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CSS pre-processors, what are they?


CSS pre-processor is a program that lets you generate CSS from the pre-processor’s own unique syntax. A pre-processor basically takes our code that is written in the pre-processed language which then converts that into plain CSS. This can be done in many ways, which will be shown later on this article.

There are many types of CSS pre-processors, the main ones that are most commonly used on the web-development industry would be SASS, LESS and STYLUS. So, just like how we write .CSS file extension to name our CSS files, each of the pre-processor have their own unique file extension.

A CSS pre-processor allows us to use many different features that the native CSS doesn’t give us which makes our code that is written to be easily maintainable, much neater and easier to understand.

For the demonstration purposes the features are shown using the .scss syntax.


Just like any programming language, on a pre-processor we can add variables to store our CSS values. This can help and benefit, us in many ways, storing a value on a variable allows us to change whatever the value is declared on the variable.

To declare a variable on .scss you use the $ symbol.

There are many ways you can use variables one way would be, for instance, if we wanted to change the value of the $primary-color variable to be a different color like blue, we can now change the value from red to blue to that variable. Now, If we want to use the color blue to style sections of our page we can now use that variable and assign it to our CSS color or background property.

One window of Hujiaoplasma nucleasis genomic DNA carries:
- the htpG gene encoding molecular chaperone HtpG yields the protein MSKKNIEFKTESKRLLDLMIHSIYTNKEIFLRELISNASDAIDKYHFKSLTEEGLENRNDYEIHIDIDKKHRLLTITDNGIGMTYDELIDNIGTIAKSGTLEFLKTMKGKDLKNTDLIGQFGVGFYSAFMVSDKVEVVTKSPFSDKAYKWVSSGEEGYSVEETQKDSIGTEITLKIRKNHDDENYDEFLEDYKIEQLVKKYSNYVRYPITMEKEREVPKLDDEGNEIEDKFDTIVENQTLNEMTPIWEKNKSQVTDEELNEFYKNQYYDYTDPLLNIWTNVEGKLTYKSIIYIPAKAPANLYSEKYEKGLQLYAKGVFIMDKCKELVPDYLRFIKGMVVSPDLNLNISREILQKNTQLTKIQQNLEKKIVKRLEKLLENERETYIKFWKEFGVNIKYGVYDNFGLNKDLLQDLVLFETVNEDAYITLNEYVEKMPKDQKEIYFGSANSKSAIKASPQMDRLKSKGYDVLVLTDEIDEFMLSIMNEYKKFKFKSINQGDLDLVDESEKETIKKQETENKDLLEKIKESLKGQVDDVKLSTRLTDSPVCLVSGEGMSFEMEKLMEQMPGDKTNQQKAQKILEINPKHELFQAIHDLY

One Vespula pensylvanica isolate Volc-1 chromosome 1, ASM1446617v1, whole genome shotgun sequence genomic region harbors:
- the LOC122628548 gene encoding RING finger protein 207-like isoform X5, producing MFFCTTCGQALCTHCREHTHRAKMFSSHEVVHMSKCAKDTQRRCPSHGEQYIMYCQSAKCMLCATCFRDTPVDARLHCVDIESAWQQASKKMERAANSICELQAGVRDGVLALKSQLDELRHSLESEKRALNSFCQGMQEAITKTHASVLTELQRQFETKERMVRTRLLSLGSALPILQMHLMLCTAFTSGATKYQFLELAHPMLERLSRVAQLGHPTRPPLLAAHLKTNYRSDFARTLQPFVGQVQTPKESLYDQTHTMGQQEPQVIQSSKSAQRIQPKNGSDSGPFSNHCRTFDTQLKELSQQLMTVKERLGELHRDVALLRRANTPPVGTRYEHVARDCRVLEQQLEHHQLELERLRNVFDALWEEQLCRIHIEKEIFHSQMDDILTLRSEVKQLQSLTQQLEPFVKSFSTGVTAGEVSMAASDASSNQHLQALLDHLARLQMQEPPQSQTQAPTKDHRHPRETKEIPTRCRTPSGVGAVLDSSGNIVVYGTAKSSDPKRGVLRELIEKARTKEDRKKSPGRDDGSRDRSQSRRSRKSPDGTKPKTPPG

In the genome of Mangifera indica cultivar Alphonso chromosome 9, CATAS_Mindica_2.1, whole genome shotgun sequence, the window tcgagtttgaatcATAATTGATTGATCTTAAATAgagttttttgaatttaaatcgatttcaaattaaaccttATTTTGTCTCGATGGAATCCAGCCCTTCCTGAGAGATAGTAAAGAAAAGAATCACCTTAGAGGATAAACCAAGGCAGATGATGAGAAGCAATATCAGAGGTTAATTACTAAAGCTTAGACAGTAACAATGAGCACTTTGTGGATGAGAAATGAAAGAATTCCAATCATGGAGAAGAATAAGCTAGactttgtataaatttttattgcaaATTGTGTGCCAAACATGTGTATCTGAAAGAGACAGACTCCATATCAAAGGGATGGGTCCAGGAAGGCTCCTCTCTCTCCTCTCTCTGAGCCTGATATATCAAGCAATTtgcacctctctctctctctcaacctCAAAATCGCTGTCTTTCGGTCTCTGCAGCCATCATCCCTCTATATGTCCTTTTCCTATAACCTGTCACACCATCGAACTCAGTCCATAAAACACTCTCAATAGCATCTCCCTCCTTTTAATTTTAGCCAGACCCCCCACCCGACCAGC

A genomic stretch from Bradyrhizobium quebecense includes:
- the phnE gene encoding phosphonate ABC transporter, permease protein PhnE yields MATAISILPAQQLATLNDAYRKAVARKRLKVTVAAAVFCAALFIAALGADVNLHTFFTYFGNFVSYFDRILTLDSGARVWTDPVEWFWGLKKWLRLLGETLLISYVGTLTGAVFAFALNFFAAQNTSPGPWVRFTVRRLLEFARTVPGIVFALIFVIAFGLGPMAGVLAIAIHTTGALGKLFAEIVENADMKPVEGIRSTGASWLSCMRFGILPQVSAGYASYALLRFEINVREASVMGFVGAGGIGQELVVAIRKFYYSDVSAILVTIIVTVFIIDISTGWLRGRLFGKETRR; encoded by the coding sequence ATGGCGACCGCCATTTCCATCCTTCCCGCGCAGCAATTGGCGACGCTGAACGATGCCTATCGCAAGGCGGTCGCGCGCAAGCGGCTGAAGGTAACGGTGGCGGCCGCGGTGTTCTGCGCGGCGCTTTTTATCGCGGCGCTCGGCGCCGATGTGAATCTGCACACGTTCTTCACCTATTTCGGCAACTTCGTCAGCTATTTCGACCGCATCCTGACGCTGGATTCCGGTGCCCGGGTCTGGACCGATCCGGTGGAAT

The .box-1 class now has the background color of blue. This can be very useful, when working on a project and if you wanted to last-minute change your primary-color to something else, we can just change the value on the variable once and it affects globally to all the sections of the page that is using the $primary-color variable.


Nesting is probably, one of the main reason a lot of people use a pre-processor rather than the normal CSS, because it allows our CSS code to be very structured and easy to follow and understand. Below, is an example of a nesting used on SCSS.

So, how nesting works is that whatever parent container you have you are able to nest all the child elements that are inside of that parent container.

In this case, you can see that the nav would be the parent container and inside the nav are all the nested elements which are the un-ordered list, list-item and the anchor tag which are all children elements of the nav container. Nesting can be used to style different sections of our page.

Another, example of nesting:

Here is a simple HTML page with 4 div’s , which all have class names box-1, box-2, box-3 and box-4. They also all have a paragraph tag and a span tag which are the children elements of all the div’s.

Now to write this on .scss, we simply declare the class of the div and inside the .box-1 class (which is a parent container) we can nest our paragraph and our span tag.

This is a very neat way of writing your CSS code and in my opinion, our code also becomes clear and very easy to understand.


This is just one example of how mixins can be used, they are functions that you can use to use your code many times without having to repeat yourself. They are also very similar to Javascript functions.